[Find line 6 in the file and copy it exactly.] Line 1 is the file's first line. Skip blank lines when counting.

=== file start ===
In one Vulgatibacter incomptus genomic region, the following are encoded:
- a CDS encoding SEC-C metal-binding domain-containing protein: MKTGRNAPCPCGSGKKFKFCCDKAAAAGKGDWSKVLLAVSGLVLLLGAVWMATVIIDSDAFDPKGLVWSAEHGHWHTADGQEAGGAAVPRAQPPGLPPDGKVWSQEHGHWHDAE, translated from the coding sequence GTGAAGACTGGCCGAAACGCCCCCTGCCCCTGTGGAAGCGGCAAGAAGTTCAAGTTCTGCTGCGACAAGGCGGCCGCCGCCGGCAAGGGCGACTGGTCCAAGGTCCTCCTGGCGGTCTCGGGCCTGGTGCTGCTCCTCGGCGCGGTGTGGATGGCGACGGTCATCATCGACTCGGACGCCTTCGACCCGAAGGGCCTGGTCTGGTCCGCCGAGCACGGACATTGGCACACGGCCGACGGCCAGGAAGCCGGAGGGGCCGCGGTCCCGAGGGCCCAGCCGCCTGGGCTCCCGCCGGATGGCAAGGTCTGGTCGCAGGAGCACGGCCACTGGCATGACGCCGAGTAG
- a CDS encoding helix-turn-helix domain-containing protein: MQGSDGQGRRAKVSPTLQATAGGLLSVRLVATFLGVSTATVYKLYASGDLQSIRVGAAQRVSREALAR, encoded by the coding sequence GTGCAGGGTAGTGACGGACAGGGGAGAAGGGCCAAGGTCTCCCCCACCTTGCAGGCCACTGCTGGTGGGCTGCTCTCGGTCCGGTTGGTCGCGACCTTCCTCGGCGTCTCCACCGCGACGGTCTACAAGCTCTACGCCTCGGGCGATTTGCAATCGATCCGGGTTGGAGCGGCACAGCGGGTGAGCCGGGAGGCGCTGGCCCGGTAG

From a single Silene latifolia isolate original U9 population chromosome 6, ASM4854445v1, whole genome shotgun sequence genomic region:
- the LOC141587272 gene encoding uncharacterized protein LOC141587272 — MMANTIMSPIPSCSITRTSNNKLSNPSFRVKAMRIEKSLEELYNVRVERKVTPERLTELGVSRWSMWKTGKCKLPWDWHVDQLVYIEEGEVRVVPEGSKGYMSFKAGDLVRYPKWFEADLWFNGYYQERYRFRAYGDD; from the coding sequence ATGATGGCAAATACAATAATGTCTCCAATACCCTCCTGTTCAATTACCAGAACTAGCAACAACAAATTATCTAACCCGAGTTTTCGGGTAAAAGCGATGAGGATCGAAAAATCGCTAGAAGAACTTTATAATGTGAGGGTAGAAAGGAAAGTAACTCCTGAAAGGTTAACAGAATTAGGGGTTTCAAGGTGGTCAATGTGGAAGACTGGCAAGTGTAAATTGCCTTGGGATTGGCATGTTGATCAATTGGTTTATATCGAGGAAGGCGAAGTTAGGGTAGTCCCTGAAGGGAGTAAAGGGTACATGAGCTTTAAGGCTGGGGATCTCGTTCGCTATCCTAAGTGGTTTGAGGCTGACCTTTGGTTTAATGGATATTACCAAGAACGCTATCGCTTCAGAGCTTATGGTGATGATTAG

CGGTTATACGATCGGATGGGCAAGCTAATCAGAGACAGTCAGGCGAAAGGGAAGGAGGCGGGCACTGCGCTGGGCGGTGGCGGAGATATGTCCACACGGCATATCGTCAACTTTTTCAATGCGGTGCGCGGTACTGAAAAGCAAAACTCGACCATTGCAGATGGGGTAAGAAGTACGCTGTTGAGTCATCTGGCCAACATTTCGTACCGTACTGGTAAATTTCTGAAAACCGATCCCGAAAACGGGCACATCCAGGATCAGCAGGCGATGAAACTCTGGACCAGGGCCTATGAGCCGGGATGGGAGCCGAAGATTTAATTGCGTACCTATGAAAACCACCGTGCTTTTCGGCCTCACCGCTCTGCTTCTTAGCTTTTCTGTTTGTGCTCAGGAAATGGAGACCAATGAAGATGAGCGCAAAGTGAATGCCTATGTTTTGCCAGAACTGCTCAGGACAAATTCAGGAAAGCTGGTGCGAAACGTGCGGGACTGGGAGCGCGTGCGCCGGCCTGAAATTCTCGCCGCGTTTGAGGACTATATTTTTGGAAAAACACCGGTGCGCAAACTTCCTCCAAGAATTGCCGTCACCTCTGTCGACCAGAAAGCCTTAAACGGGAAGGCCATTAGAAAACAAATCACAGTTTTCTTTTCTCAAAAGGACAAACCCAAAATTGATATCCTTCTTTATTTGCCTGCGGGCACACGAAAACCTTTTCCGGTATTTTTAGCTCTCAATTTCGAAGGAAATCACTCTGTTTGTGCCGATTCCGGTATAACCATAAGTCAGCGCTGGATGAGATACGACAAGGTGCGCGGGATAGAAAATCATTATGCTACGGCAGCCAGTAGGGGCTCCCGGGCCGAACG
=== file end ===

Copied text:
CGGTTATACGATCGGATGGGCAAGCTAATCAGAGACAGTCAGGCGAAAGGGAAGGAGGCGGGCACTGCGCTGGGCGGTGGCGGAGATATGTCCACACGGCATATCGTCAACTTTTTCAATGCGGTGCGCGGTACTGAAAAGCAAAACTCGACCATTGCAGATGGGGTAAGAAGTACGCTGTTGAGTCATCTGGCCAACATTTCGTACCGTACTGGTAAATTTCTGAAAACCGATCCCGAAAACGGGCACATCCAGGATCAGCAGGCGATGAAACTCTGGACCAGGGCCTATGAGCCGGGATGGGAGCCGAAGATTTAATTGCGTACCTATGAAAACCACCGTGCTTTTCGGCCTCACCGCTCTGCTTCTTAGCTTTTCTGTTTGTGCTCAGGAAATGGAGACCAATGAAGATGAGCGCAAAGTGAATGCCTATGTTTTGCCAGAACTGCTCAGGACAAATTCAGGAAAGCTGGTGCGAAACGTGCGGGACTGGGAGCGCGTGCGCCGGCCTGAAATTCTCGCCGCGTTTGAGGACTATATTTTTGGAAAAACACCGGTGCGCAAACTTCCTCCAAGAATTGCCGTCACCTCTGTCGACCAGAAAGCCTTAAACGGGAAGGCCATTAGAAAACAAATCACAGTTTTCTTTTCTCAAAAGGACAAACCCAAAATTGATATCCTTCTTTATTTGCCTGCGGGCACACGAAAACCTTTTCCGGTATTTTTAGCTCTCAATTTCGAAGGAAATCACTCTGTTTGTGCCGATTCCGGTATAACCATAAGTCAGCGCTGGATGAGATACGACAAGGTGCGCGGGATAGAAAATCATTATGCTACGGCAGCCAGTAGGGGCTCCCGGGCCGAACG